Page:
1. But of the times and the seasons, brethren, ye have no need that I write unto you.
1. Porro de temporibus et articulis temporum non opus habetis, ut vobis scribatur.
2. For yourselves know perfectly that the day of the Lord so cometh as a thief in the night.
2. Ipsi enim optime scitis, quod dies Domini tanquam fur in nocte sic veniet.
3. For when they shall say, Peace and safety, then sudden destruction cometh upon them, as travail upon a woman with child; and they shall not escape.
3. Quando enim dixerint, Pax et securitas, tunc repentinus ipsis superveniet interitus, quasi dolor partus mulieri praegnanti, nec effugient.
4. But ye, brethren, are not in darkness, that that day should overtake you as a thief.
4. Vos autem, fratres, non estis in tenebris, ut dies ille vos quasi fur opprimat.
5. Ye are all the children of light, and the children of the day: we are not of the night, nor of darkness.
5. Omnes vos filii lucis estis, et filii diei: non sumus noctis, neque tenebrarum.
1 But as to times. He now, in the third place, calls them back from a curious and unprofitable inquiry as to times, but in the mean time admonishes them to be constantly in a state of preparation for receiving Christ. He speaks, however, by way of anticipation, saying, that they have no need that he should write as to those things which the curious desire to know. For it is an evidence of excessive incredulity not to believe what the Lord foretells, unless he marks out the day by certain circumstances, and as it were points it out with the finger. As, therefore, those waver between doubtful opinions who require that moments of time should be marked out for them, as if they would draw a conjecture from some plausible demonstration, he accordingly says that discussions of this nature are not necessary for the pious. There is also another reason -- that believers do not desire to know more than they are permitted to learn in God's school. Now Christ designed that the day of his coming should be hid from us, that, being in suspense, we might be as it were upon watch.
2 Ye know perfectly. He places exact knowledge in contrast with an anxious desire of investigation. But what is it that he says the Thessalonians know accurately? It is, that the day of Christ will come suddenly and unexpectedly, so as to take unbelievers by surprise, as a thief does those that are asleep. This, however, is opposed to evident tokens, which might portend afar off his coming to the world. Hence it were foolish to wish to determine the time precisely from presages or prodigies.
3 For when they shall say. Here we have an explanation of the similitude, the day of the Lord will be like a thief in the night. Why so? because it will come suddenly to unbelievers, when not looked for, so that it will take them by surprise, as though they were asleep. But whence comes that sleep? Assuredly from deep contempt of God. The prophets frequently reprove the wicked on account of this supine negligence, and assuredly they await in a spirit of carelessness not merely that last judgment, but also such as are of daily occurrence. Though the Lord threatens destruction, they do not hesitate to promise themselves peace and every kind of prosperity. And the reason why they fall into this destructive indolence is, because they do not see those things immediately accomplished, which the Lord declares will take place, for they reckon that to be fabulous that does not immediately present itself before their eyes. For this reason the Lord, in order that he may avenge this carelessness, which is full of obstinacy, comes all on a sudden, and contrary to the expectation of all, precipitates the wicked from the summit of felicity. He sometimes furnishes tokens of this nature of a sudden advent, but that will be the principal one, when Christ will come down to judge the world, as he himself testifies, (Matthew 24:37) comparing that time to the age of Noe, inasmuch as all will give way to excess, as if in the profoundest repose.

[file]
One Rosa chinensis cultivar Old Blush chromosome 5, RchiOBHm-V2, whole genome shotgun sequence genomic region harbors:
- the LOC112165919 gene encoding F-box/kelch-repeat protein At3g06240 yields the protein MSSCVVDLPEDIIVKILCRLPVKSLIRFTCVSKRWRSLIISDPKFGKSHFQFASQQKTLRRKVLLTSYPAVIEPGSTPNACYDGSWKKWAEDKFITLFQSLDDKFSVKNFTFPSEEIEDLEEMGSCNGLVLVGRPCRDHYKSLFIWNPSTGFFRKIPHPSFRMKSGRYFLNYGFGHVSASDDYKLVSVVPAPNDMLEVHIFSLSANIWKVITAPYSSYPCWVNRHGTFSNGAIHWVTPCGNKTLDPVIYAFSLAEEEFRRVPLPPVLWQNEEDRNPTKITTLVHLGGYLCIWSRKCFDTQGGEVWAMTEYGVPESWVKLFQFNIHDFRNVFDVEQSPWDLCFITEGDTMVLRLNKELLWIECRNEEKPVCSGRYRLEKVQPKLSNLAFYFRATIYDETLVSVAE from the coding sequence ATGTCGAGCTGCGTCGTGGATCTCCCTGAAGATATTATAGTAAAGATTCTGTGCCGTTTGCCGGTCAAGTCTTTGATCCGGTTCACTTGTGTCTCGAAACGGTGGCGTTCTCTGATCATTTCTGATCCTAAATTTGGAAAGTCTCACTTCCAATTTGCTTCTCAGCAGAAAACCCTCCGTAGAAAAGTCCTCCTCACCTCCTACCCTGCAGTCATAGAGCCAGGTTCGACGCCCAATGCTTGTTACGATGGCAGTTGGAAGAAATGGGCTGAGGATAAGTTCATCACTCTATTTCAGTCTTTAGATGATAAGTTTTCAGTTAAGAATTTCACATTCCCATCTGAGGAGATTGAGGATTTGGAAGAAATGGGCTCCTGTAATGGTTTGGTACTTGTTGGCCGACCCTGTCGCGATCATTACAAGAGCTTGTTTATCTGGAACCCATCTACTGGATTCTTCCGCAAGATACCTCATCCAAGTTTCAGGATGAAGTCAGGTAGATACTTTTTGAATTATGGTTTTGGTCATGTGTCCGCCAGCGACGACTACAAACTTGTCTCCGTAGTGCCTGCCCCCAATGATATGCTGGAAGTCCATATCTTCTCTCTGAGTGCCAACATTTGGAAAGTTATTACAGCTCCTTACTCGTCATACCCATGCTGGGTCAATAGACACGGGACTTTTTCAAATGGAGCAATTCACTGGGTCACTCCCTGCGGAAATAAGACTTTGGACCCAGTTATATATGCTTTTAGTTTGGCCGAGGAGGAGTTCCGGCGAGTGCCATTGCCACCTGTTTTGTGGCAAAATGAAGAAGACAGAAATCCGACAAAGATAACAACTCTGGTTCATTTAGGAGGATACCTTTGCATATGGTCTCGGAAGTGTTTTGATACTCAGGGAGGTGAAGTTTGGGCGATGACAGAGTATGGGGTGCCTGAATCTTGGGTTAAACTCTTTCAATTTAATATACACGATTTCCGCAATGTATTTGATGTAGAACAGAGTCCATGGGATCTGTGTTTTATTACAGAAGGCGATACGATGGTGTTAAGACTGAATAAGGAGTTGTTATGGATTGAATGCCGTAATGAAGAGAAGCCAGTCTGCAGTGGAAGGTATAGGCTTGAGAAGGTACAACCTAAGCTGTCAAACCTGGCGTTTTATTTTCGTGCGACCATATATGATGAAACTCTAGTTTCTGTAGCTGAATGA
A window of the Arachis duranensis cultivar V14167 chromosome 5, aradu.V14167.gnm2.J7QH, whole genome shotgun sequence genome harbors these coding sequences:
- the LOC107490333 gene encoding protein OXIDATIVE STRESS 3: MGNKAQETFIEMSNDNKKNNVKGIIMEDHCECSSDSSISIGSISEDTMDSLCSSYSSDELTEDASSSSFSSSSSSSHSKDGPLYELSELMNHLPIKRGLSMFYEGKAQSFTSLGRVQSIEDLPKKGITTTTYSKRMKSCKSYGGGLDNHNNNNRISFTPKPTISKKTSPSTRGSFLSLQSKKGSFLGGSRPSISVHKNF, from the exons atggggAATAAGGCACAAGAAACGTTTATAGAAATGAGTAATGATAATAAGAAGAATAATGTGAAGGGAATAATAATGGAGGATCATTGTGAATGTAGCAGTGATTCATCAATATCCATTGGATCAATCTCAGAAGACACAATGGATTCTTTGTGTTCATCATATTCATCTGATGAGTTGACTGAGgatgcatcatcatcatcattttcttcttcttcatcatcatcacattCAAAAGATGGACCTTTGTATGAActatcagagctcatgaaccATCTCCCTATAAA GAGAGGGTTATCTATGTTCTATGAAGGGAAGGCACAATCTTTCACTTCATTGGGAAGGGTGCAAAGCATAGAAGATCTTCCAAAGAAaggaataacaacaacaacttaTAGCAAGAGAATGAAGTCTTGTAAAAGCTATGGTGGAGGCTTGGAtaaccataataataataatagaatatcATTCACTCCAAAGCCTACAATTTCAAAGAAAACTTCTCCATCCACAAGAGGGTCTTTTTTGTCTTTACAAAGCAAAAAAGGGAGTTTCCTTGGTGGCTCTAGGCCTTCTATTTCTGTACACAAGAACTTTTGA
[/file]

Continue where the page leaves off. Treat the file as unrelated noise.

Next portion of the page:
As the pains of child-bearing. Here we have a most apt similitude, inasmuch as there is no evil that seizes more suddenly, and that presses more keenly and more violently on the very first attack; besides this, a woman that is with child carries in her womb occasion of grief without feeling it, until she is seized amidst feasting and laughter, or in the midst of sleep.
4 But ye, brethren. He now admonishes them as to what is the duty of believers, that they look forward in hope to that day, though it be remote. And this is what is intended in the metaphor of day and light. The coming of Christ will take by surprise those that are carelessly giving way to indulgence, because, being enveloped in darkness, they see nothing, for no darkness is more dense than ignorance of God. We, on the other hand, on whom Christ has shone by the faith of his gospel, differ much from them, for that saying of Isaiah is truly accomplished in us, that
while darkness covers the earth, the Lord arises upon us, and his glory is seen in us. (Isaiah 60:2)
He admonishes us, therefore, that it were an unseemly thing that we should be caught by Christ asleep, as it were, or seeing nothing, while the full blaze of light is shining forth upon us. He calls them children of light, in accordance with the Hebrew idiom, as meaning -- furnished with light; as also children of the day, meaning -- those who enjoy the light of day. And this he again confirms, when he says that we are not of the night nor of darkness, because the Lord has rescued us from it. For it is as though he had said, that we have not been enlightened by the Lord with a view to our walking in darkness.